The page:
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ONE HUNDRED PER CENT OXYGEN:  INDICATIONS FOR ITS USE AND METHODS OF ITS ADMINISTRATION

WALTER M. BOOTHBY, M.D.; CHARLES W. MAYO, M.D.; W. RANDOLPH LOVELACE II, M.D.
JAMA. 1939;113(6):477-482. doi:10.1001/jama.1939.02800310015005.
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The ability to administer practically 100 per cent oxygen in the inspired air, economically, efficiently and comfortably, has opened a new field for oxygen therapy. Oxygen in lower concentrations is equally efficiently administered by an apparatus that recently has been described.1 There is a place in therapy both for low and for high concentrations of oxygen.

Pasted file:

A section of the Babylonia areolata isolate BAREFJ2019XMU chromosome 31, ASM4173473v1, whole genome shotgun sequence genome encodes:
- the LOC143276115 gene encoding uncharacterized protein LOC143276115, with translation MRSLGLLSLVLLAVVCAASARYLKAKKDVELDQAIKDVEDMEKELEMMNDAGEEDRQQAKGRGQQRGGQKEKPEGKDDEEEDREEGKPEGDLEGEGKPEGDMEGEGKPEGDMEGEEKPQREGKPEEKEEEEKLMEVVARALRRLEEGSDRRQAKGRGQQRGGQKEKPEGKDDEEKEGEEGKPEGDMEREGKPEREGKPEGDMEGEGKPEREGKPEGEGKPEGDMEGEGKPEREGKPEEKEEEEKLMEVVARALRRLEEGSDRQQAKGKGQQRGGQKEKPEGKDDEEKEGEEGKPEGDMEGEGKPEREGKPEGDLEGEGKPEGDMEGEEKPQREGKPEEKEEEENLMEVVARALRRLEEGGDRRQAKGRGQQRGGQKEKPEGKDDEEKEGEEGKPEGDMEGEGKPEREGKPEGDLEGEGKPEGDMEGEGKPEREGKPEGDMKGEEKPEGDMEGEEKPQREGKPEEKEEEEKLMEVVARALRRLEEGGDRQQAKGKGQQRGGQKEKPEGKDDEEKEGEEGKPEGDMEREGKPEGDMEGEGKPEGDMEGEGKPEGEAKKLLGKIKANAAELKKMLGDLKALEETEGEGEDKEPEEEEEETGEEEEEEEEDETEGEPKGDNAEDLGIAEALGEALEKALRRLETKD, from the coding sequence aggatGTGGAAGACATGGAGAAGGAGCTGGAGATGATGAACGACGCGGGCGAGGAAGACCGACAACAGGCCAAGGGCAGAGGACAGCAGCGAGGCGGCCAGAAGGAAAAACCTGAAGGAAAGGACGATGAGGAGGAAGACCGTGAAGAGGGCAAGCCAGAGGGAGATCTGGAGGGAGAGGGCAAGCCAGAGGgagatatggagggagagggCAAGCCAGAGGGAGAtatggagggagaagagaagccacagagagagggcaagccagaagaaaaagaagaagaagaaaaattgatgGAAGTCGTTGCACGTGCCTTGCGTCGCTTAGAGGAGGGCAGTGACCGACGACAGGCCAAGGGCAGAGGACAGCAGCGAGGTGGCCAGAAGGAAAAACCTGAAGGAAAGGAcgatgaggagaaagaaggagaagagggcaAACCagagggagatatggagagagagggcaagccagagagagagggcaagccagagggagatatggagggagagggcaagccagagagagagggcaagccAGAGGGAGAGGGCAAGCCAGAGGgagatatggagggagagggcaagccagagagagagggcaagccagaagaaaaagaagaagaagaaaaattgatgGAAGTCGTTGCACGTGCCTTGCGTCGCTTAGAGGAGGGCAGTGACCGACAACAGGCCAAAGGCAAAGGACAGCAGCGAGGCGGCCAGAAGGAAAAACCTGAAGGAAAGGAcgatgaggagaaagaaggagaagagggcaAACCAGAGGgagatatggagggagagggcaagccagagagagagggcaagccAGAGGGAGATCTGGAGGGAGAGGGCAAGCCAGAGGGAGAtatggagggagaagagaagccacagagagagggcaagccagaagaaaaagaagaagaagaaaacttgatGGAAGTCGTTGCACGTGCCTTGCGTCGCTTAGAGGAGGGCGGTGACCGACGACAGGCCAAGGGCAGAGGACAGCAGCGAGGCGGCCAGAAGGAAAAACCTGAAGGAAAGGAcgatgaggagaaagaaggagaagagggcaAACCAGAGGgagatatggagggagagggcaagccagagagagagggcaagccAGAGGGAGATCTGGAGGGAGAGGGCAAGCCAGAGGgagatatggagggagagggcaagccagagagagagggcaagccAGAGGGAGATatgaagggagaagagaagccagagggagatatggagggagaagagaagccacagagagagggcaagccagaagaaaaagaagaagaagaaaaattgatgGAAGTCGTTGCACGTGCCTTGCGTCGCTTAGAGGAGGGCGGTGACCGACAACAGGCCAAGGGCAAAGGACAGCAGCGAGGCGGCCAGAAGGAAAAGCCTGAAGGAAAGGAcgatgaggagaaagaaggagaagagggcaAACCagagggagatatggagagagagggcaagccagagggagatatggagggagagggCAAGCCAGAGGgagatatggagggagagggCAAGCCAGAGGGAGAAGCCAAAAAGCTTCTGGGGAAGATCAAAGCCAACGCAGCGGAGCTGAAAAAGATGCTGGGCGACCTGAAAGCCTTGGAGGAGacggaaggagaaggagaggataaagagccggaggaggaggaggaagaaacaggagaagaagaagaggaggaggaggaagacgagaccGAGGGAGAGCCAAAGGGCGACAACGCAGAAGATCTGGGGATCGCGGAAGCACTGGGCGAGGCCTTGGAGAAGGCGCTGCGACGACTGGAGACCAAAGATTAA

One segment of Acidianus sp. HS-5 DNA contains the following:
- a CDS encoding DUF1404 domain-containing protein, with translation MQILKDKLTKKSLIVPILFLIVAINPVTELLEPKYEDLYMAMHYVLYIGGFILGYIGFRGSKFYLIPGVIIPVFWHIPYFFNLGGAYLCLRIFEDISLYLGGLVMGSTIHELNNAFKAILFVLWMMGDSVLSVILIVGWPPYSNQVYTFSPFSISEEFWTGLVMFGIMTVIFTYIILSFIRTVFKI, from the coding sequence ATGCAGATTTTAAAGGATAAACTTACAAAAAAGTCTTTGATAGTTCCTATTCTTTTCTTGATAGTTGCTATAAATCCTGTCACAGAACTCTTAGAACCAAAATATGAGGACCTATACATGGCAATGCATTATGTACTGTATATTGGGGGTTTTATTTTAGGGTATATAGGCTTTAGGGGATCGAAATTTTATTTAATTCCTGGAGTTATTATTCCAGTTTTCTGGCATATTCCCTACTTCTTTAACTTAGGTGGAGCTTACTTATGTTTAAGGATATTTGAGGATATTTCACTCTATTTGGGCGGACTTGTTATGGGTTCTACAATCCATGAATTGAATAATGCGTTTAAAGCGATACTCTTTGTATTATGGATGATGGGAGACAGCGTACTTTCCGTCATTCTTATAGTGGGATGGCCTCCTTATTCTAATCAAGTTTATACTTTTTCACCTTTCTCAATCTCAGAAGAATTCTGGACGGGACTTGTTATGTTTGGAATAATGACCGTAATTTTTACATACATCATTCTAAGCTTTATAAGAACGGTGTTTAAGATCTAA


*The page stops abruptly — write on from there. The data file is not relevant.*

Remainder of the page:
By administration or inhalation of oxygen in any certain percentage is meant the average amount of oxygen in the total inspired air. The amount of oxygen, after correcting for water vapor in the alveolar air, is between 5 and 6 per cent lower than whatever may be the percentage of oxygen in the inspired air.

RATIONALE OF AND INDICATIONS FOR ADMINISTRATION OF ONE HUNDRED PER CENT OXYGEN  The underlying physiologic principles and factors on which inhalation of 100 per cent oxygen is based, and the indications for its use, can be presented most

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